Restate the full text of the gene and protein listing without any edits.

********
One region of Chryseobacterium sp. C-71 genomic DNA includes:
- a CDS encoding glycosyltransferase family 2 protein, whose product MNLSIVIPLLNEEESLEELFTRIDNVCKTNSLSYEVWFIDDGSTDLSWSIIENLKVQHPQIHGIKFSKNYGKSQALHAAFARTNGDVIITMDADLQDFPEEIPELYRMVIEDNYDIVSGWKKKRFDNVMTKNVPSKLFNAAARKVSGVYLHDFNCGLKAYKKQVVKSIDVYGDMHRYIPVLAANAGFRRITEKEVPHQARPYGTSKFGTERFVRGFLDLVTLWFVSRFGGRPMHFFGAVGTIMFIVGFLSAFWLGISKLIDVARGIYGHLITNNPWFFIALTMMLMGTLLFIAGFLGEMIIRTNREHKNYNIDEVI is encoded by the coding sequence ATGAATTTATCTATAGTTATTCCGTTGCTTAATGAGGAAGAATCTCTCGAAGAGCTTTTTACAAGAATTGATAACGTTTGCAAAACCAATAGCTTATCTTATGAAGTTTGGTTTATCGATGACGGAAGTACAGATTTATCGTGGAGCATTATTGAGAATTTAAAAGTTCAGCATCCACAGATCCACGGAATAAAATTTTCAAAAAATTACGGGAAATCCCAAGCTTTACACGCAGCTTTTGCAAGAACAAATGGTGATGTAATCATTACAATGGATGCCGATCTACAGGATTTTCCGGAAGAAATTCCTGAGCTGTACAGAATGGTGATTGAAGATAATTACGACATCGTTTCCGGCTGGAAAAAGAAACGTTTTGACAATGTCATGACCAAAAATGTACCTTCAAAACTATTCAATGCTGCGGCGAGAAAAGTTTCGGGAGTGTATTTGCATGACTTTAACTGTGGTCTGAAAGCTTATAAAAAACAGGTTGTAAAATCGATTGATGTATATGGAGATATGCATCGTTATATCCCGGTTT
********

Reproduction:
One region of Chryseobacterium sp. C-71 genomic DNA includes:
- a CDS encoding glycosyltransferase family 2 protein, whose product MNLSIVIPLLNEEESLEELFTRIDNVCKTNSLSYEVWFIDDGSTDLSWSIIENLKVQHPQIHGIKFSKNYGKSQALHAAFARTNGDVIITMDADLQDFPEEIPELYRMVIEDNYDIVSGWKKKRFDNVMTKNVPSKLFNAAARKVSGVYLHDFNCGLKAYKKQVVKSIDVYGDMHRYIPVLAANAGFRRITEKEVPHQARPYGTSKFGTERFVRGFLDLVTLWFVSRFGGRPMHFFGAVGTIMFIVGFLSAFWLGISKLIDVARGIYGHLITNNPWFFIALTMMLMGTLLFIAGFLGEMIIRTNREHKNYNIDEVI is encoded by the coding sequence ATGAATTTATCTATAGTTATTCCGTTGCTTAATGAGGAAGAATCTCTCGAAGAGCTTTTTACAAGAATTGATAACGTTTGCAAAACCAATAGCTTATCTTATGAAGTTTGGTTTATCGATGACGGAAGTACAGATTTATCGTGGAGCATTATTGAGAATTTAAAAGTTCAGCATCCACAGATCCACGGAATAAAATTTTCAAAAAATTACGGGAAATCCCAAGCTTTACACGCAGCTTTTGCAAGAACAAATGGTGATGTAATCATTACAATGGATGCCGATCTACAGGATTTTCCGGAAGAAATTCCTGAGCTGTACAGAATGGTGATTGAAGATAATTACGACATCGTTTCCGGCTGGAAAAAGAAACGTTTTGACAATGTCATGACCAAAAATGTACCTTCAAAACTATTCAATGCTGCGGCGAGAAAAGTTTCGGGAGTGTATTTGCATGACTTTAACTGTGGTCTGAAAGCTTATAAAAAACAGGTTGTAAAATCGATTGATGTATATGGAGATATGCATCGTTATATCCCGGTTT